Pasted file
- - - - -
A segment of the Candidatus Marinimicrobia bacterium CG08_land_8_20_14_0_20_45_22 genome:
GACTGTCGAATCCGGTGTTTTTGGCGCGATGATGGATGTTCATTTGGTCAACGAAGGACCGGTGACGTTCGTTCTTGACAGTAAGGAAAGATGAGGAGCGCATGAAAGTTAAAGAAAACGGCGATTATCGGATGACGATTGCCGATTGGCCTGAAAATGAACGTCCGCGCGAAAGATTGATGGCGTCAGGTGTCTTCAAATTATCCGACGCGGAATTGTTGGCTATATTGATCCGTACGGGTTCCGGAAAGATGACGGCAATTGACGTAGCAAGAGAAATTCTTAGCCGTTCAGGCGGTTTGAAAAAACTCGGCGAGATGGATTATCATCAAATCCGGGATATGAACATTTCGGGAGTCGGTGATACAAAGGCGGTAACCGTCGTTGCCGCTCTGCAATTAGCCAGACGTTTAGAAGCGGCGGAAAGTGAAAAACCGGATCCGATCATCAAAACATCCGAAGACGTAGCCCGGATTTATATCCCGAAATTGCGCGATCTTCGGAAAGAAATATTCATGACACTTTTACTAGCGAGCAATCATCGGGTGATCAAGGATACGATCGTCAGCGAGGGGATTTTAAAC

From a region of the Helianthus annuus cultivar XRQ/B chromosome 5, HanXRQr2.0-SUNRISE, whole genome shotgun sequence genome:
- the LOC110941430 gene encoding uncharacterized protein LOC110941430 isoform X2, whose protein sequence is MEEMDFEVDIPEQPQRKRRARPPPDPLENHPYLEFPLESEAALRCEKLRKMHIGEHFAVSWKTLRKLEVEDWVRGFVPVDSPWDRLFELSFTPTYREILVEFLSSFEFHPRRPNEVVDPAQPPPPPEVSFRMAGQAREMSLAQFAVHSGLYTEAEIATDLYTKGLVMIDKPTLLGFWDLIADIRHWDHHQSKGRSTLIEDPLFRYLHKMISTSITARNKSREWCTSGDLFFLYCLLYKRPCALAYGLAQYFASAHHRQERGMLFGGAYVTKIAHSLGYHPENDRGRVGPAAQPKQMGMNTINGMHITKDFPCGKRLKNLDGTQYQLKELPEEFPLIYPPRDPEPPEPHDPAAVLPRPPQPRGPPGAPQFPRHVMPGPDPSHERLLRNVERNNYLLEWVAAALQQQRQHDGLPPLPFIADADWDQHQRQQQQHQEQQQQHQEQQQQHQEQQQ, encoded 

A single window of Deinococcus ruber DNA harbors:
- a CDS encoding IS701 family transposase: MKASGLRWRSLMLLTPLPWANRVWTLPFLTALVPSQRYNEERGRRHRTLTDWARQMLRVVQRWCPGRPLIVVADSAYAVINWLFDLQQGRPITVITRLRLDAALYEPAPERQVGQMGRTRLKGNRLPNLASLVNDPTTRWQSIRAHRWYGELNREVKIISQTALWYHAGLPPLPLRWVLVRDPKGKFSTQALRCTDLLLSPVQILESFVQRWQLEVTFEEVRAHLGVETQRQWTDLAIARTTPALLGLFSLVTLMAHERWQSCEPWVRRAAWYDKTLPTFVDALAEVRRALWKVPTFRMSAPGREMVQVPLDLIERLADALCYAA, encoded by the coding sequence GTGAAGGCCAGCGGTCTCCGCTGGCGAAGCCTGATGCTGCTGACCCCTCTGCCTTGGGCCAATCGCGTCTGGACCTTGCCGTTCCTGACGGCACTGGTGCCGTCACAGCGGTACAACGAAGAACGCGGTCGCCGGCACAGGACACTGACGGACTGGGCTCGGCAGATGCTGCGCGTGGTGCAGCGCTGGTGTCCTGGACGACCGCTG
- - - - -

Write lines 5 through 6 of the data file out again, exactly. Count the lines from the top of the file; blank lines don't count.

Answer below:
A single window of Deinococcus ruber DNA harbors:
- a CDS encoding IS701 family transposase: MKASGLRWRSLMLLTPLPWANRVWTLPFLTALVPSQRYNEERGRRHRTLTDWARQMLRVVQRWCPGRPLIVVADSAYAVINWLFDLQQGRPITVITRLRLDAALYEPAPERQVGQMGRTRLKGNRLPNLASLVNDPTTRWQSIRAHRWYGELNREVKIISQTALWYHAGLPPLPLRWVLVRDPKGKFSTQALRCTDLLLSPVQILESFVQRWQLEVTFEEVRAHLGVETQRQWTDLAIARTTPALLGLFSLVTLMAHERWQSCEPWVRRAAWYDKTLPTFVDALAEVRRALWKVPTFRMSAPGREMVQVPLDLIERLADALCYAA, encoded by the coding sequence GTGAAGGCCAGCGGTCTCCGCTGGCGAAGCCTGATGCTGCTGACCCCTCTGCCTTGGGCCAATCGCGTCTGGACCTTGCCGTTCCTGACGGCACTGGTGCCGTCACAGCGGTACAACGAAGAACGCGGTCGCCGGCACAGGACACTGACGGACTGGGCTCGGCAGATGCTGCGCGTGGTGCAGCGCTGGTGTCCTGGACGACCGCTG